Lenovo picked a great venue to announce its partnership with Google to produce a consumer-centric Project Tango smartphone, at the picturesque city of Barcelona during the Mobile World Congress. To date, most of the Project Tango devices that have come out – the Tango Tablet and the Intel Project Tango phone – have only found developers, 3D mapping geeks, and industry specialists looking at them. Lenovo is aiming for a Project Tango smartphone device that will have real consumer uses in mind.


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What better to show your 3D mapping capabilities than in the Museu Nacional d’Art de Catalunya? Lenovo presented a device that guided you to pre-selected paintings using only the camera and the pre-loaded maps. This is where Tango gets its advantage in mapping, within indoor places where GPS signals can’t reach. You can even take an augmented reality (AR) approach, where the display on the device put out blue dots that you can follow to the specific painting.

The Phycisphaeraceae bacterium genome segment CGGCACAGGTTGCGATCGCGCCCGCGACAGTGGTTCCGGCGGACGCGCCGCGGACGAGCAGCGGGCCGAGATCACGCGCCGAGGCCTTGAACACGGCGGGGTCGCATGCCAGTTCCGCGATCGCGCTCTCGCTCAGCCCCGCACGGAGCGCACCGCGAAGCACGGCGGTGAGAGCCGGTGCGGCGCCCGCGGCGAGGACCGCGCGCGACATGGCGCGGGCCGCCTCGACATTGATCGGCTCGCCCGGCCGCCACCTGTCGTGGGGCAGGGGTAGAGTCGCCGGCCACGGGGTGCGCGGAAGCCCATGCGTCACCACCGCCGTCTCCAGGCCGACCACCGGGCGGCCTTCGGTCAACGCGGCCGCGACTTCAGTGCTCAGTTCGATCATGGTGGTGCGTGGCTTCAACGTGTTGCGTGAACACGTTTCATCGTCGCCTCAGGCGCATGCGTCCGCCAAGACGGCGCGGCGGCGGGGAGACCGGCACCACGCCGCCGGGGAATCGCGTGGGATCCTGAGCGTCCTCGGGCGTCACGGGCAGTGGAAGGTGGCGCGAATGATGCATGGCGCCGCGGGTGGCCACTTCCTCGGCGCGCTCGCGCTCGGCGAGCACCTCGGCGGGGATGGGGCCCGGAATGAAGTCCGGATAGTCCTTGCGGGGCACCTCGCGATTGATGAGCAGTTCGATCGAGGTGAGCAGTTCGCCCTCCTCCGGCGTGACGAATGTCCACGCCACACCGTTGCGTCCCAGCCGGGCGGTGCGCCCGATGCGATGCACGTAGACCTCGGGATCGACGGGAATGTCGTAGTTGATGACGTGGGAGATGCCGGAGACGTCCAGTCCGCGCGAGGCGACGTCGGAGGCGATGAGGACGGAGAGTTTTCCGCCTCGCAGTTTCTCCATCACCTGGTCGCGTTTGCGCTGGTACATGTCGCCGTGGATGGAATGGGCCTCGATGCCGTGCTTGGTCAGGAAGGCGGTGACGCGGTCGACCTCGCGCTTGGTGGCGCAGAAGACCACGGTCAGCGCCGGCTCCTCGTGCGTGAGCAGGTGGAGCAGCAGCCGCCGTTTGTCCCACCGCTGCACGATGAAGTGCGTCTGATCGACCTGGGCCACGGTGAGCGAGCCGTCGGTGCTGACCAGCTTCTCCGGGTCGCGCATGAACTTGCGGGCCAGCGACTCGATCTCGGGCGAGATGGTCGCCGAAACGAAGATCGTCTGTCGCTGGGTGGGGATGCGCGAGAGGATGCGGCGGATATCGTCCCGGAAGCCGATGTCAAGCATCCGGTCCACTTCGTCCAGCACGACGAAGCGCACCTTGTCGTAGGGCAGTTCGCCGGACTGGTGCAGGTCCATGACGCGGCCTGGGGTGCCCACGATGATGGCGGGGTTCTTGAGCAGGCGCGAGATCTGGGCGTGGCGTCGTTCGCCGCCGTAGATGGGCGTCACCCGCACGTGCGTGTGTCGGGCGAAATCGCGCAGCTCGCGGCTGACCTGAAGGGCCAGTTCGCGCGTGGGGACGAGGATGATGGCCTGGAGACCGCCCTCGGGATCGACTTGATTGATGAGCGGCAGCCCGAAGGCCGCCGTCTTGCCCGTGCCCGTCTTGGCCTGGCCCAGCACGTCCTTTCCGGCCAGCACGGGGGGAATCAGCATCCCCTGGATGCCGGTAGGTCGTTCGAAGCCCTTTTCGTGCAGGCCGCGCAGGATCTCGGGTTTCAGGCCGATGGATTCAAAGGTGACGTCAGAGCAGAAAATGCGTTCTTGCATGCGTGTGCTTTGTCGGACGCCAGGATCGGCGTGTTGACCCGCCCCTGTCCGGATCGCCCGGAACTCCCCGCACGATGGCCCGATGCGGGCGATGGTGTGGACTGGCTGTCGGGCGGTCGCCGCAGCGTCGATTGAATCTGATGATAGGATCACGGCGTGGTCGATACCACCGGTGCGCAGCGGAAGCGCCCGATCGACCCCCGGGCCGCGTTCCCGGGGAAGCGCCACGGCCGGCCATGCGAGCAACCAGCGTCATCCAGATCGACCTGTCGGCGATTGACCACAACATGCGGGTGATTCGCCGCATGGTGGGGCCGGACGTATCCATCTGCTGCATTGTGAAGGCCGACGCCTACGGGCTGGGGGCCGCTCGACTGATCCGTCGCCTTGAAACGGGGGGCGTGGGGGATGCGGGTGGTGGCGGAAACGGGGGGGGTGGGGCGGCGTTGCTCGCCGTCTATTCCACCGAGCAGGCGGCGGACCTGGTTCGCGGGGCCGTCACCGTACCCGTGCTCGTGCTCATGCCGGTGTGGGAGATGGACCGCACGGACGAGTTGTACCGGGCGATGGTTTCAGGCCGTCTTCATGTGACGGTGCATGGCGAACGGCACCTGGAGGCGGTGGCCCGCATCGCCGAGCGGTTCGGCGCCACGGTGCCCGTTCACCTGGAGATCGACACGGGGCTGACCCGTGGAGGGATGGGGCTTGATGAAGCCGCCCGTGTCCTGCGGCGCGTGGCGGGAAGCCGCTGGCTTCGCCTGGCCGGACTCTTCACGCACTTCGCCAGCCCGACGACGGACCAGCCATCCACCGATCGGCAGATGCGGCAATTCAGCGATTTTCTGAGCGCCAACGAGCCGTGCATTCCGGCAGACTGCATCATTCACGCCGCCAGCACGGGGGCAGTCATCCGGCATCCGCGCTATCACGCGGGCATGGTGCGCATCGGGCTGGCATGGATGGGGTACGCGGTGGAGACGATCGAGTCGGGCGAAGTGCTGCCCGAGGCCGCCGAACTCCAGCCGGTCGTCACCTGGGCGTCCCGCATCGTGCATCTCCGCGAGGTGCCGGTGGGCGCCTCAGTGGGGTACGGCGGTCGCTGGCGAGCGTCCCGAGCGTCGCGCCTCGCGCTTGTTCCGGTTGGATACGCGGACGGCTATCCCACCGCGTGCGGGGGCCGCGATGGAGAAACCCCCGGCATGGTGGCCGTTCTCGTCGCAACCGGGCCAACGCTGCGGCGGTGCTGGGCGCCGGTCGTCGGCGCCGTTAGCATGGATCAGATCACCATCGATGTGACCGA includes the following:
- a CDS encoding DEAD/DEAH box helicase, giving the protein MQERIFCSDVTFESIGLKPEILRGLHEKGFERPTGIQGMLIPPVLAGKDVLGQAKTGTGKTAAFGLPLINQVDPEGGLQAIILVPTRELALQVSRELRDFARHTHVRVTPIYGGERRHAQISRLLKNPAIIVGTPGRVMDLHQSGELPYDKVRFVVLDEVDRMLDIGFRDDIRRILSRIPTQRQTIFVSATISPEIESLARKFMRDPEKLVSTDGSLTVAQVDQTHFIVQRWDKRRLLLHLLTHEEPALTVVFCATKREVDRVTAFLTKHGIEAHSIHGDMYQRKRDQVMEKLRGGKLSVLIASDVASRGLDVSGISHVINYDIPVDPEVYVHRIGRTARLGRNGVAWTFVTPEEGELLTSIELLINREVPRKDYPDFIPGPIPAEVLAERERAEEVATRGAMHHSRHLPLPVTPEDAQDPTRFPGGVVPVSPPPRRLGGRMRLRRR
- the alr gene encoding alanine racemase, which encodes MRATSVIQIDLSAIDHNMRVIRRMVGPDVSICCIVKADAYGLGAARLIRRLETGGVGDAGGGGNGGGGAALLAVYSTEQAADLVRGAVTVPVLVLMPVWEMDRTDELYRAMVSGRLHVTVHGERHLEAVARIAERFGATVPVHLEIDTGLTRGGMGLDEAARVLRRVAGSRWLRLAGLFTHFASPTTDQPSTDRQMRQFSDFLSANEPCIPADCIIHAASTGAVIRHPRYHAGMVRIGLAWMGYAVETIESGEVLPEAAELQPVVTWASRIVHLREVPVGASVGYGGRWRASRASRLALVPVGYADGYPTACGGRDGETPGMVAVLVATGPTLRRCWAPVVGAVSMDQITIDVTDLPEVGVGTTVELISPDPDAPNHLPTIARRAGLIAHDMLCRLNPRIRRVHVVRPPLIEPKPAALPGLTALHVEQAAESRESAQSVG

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Lenovo also went with a lot of AR content on the app, giving you painting descriptions and history as you walk. All of this was done offline, meaning that the maps and content were pre-loaded and the place was 3D mapped beforehand. These are the kinds of applications Lenovo has in mind for its Tango phone.

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Lenovo’s Anjana Srinivasan, marketing director and lead of the company’s Tango project, says that the Taiwan-based company is on track to have its own Tango smartphone market-ready by summer of 2016 – specifically a sub-6.5-inch phone for a price under USD$500. “It’s starting at $500. So it’s not a thousand dollars, it’s not five thousand dollars. That’s been our biggest challenge: how do we make this happen in your everyday device, which you can carry with you, you can put it in your pocket, it can be a phone first? So if you think about it, then, the cost of Tango on a $500 device is practically zero, because a $500 device is pretty mainstream for phones,” Srinivasan said.

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It seems that the company is actually excited at building something on the bleeding edge of current technology, a new experience for Lenovo. But we’ll have to see what kind of apps and uses their first tango device will have, and by then we will most likely know if it will be a hit or a flop.

VIA: SlashGear